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Ch03_Outline

# Ch03_Outline - CHAPTER 3 Engineering Geometry INTRODUCTION...

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CHAPTER 3 Engineering Geometry INTRODUCTION Graphics is used to represent complex objects and structures that are created from simple geometric elements, such as lines, circles, and planes. Current 3-D CAD programs use these simple geometric forms to create more complex ones, through such processes as extrusion, sweeping, and solid modeling Boolean operations. Therefore, to fully exploit the use of CAD, you must understand geometry and be able to construct 2-D and 3-D geometric forms. 3.1 ENGINEERING GEOMETRY Geometry provides the building blocks for the engineering design process. Engineering geometry is the basic geometric elements and forms used in engineering design. Engineering and technical graphics are concerned with the descriptions of shape, size, and operation of engineered products. The shape description of an object relates to the positions of its component geometric elements in space. To be able to describe the shape of an object, you must understand all of the geometric forms, as well as how they are graphically produced. Complex engineering geometry is found in many engineered products, structures, and systems. 3.2 SHAPE DESCRIPTION Shape description of an object relates the positions of its component geometric elements (e.g., vertices, edges, faces) in space. Nomenclature of the component elements, the larger geometric configurations (e.g., hexagons, cubes, prisms, etc.), and the coordinate systems which describe their spatial locations are all important concepts in learning about technical graphics. 3.3 COORDINATE SPACE In order to locate points, lines, planes, or other geometric forms, their positions must first be referenced to some known position, called a reference point or origin of measurement. The Cartesian coordinate system , commonly used in mathematics and graphics, locates the positions of geometric forms in 2-D and 3-D space. A 2-D coordinate system establishes an origin at the intersection of two mutually perpendicular axes, labeled X (horizontal) and Y (vertical). The origin is assigned the coordinate values of 0,0. Values to the right of the origin are considered positive, and those to the left are negative. Similarly, values above the origin are positive, and those below are negative. The numbers assigned to each point are called coordinates where the first number is the X coordinate and the second number is the Y coordinate. A rectangle is created by using coordinate values for each corner and then drawing the connecting lines. In a 3-D coordinate system, the origin is established at the point where three mutually perpendicular axes (X, Y, and Z) meet. The origin is assigned the coordinate values of 0,0,0. A rectangular prism is created using the 3-D coordinate system by establishing coordinate values for each corner.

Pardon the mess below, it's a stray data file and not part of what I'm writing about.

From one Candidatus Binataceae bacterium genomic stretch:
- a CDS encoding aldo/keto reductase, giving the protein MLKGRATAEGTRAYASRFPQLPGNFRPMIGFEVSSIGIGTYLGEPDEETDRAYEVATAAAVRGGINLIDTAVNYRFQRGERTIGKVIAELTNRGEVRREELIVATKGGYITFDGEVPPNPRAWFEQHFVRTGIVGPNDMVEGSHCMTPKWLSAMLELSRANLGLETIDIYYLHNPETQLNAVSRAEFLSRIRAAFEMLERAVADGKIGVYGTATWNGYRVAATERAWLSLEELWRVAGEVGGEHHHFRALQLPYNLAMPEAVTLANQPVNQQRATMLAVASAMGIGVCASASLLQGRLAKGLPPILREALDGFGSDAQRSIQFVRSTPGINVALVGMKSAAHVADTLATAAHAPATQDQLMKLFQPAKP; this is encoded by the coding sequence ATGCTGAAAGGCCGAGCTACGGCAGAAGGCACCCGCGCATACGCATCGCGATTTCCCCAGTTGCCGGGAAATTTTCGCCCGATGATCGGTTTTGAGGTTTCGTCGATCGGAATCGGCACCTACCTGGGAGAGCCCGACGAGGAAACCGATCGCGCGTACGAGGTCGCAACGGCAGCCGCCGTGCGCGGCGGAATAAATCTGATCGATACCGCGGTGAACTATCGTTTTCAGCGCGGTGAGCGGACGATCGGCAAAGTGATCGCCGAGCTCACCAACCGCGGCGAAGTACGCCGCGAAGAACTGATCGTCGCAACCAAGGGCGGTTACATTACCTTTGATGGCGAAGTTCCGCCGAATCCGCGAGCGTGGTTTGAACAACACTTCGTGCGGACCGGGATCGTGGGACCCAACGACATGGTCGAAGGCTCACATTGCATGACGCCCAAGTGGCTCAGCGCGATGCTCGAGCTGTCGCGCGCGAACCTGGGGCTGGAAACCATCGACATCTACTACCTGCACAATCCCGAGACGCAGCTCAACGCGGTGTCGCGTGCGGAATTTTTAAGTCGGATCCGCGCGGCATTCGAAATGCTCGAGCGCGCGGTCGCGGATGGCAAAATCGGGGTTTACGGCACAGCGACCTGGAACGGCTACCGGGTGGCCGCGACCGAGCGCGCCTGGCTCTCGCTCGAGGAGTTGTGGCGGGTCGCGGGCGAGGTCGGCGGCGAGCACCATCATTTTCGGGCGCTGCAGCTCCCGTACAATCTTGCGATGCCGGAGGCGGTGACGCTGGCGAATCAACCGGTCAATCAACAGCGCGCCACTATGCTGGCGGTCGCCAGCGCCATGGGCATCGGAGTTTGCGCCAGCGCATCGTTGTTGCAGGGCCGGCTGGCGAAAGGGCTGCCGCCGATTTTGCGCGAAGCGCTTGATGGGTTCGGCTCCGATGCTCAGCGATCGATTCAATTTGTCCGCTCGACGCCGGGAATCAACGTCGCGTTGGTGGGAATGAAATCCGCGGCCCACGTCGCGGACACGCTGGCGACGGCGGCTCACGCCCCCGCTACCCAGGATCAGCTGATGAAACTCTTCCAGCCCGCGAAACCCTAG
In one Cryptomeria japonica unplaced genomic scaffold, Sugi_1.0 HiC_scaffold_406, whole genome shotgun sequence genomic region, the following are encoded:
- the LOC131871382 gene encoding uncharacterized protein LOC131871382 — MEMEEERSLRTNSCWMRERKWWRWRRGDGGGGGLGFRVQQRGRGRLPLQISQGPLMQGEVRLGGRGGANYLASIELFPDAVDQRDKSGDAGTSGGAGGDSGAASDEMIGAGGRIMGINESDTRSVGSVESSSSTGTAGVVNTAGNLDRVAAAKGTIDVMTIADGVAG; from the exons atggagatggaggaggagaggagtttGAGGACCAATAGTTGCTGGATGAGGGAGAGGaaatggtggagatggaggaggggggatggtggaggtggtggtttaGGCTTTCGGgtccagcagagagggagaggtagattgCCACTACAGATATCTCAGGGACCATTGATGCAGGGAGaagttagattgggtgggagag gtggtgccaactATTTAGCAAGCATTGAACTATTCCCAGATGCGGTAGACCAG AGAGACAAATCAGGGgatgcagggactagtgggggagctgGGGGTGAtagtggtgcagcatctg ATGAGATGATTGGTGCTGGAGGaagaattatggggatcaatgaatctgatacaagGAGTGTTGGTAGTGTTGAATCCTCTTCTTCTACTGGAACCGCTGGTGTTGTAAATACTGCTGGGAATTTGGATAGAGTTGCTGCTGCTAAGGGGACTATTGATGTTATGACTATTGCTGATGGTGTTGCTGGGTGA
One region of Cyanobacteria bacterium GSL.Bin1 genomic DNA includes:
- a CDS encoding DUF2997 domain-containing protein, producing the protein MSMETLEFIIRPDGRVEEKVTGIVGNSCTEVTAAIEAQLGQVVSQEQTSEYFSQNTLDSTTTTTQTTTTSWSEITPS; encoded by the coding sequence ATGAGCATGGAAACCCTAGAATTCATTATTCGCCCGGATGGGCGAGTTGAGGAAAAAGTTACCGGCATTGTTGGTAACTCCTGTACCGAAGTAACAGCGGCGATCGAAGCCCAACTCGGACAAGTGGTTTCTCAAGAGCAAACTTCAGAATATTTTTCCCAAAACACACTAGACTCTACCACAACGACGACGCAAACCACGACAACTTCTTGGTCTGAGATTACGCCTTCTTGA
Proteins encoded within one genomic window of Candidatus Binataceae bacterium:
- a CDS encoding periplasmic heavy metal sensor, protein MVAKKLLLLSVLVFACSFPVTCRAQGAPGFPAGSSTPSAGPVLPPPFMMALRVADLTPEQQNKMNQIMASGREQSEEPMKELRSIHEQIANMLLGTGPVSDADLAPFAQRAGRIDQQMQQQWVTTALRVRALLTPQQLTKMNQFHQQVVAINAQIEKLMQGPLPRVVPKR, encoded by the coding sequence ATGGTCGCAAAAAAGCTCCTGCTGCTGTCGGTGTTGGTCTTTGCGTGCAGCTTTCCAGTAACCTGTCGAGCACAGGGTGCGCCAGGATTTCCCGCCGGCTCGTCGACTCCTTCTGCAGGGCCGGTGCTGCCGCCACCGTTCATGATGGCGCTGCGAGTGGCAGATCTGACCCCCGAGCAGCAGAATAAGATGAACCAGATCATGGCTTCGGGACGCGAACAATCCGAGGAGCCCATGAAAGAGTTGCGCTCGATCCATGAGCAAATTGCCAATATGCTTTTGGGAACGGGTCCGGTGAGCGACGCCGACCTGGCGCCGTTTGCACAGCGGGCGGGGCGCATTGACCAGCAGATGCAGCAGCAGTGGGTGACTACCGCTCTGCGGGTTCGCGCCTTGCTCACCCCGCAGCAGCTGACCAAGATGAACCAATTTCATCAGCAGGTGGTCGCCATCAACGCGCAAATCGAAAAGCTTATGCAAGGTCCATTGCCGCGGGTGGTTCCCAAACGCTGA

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The right-hand rule is used to determine the positive direction of the axes. The right-hand rule defines the X, Y, and Z axes, as well as the positive and negative directions of rotation on each axes.
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